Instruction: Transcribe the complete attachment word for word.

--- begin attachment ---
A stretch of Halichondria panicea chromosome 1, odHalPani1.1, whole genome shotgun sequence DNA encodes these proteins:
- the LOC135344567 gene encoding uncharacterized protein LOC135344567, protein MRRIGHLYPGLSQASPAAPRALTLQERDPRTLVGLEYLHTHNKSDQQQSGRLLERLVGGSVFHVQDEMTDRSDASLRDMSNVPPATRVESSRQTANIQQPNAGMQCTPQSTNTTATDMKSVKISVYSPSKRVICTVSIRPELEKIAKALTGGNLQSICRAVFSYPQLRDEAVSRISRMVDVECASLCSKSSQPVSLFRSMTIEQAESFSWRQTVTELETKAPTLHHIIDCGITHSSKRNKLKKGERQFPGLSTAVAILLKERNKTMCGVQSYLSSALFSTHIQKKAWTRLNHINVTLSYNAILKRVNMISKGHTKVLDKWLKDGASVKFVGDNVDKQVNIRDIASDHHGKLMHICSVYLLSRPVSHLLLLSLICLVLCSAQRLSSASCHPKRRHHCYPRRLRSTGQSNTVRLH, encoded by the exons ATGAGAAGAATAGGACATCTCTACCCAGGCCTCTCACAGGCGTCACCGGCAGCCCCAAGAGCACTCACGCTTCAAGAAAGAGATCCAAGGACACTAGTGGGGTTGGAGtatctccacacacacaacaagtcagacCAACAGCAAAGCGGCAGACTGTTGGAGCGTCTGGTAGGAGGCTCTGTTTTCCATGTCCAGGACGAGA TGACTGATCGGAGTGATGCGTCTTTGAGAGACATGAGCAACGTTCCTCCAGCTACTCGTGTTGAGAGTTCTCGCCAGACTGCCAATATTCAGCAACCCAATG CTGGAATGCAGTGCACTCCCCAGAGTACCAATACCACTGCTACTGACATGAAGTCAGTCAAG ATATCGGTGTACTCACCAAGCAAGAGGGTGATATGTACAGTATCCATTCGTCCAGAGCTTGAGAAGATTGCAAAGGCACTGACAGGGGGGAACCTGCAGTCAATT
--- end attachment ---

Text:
A stretch of Halichondria panicea chromosome 1, odHalPani1.1, whole genome shotgun sequence DNA encodes these proteins:
- the LOC135344567 gene encoding uncharacterized protein LOC135344567, protein MRRIGHLYPGLSQASPAAPRALTLQERDPRTLVGLEYLHTHNKSDQQQSGRLLERLVGGSVFHVQDEMTDRSDASLRDMSNVPPATRVESSRQTANIQQPNAGMQCTPQSTNTTATDMKSVKISVYSPSKRVICTVSIRPELEKIAKALTGGNLQSICRAVFSYPQLRDEAVSRISRMVDVECASLCSKSSQPVSLFRSMTIEQAESFSWRQTVTELETKAPTLHHIIDCGITHSSKRNKLKKGERQFPGLSTAVAILLKERNKTMCGVQSYLSSALFSTHIQKKAWTRLNHINVTLSYNAILKRVNMISKGHTKVLDKWLKDGASVKFVGDNVDKQVNIRDIASDHHGKLMHICSVYLLSRPVSHLLLLSLICLVLCSAQRLSSASCHPKRRHHCYPRRLRSTGQSNTVRLH, encoded by the exons ATGAGAAGAATAGGACATCTCTACCCAGGCCTCTCACAGGCGTCACCGGCAGCCCCAAGAGCACTCACGCTTCAAGAAAGAGATCCAAGGACACTAGTGGGGTTGGAGtatctccacacacacaacaagtcagacCAACAGCAAAGCGGCAGACTGTTGGAGCGTCTGGTAGGAGGCTCTGTTTTCCATGTCCAGGACGAGA TGACTGATCGGAGTGATGCGTCTTTGAGAGACATGAGCAACGTTCCTCCAGCTACTCGTGTTGAGAGTTCTCGCCAGACTGCCAATATTCAGCAACCCAATG CTGGAATGCAGTGCACTCCCCAGAGTACCAATACCACTGCTACTGACATGAAGTCAGTCAAG ATATCGGTGTACTCACCAAGCAAGAGGGTGATATGTACAGTATCCATTCGTCCAGAGCTTGAGAAGATTGCAAAGGCACTGACAGGGGGGAACCTGCAGTCAATT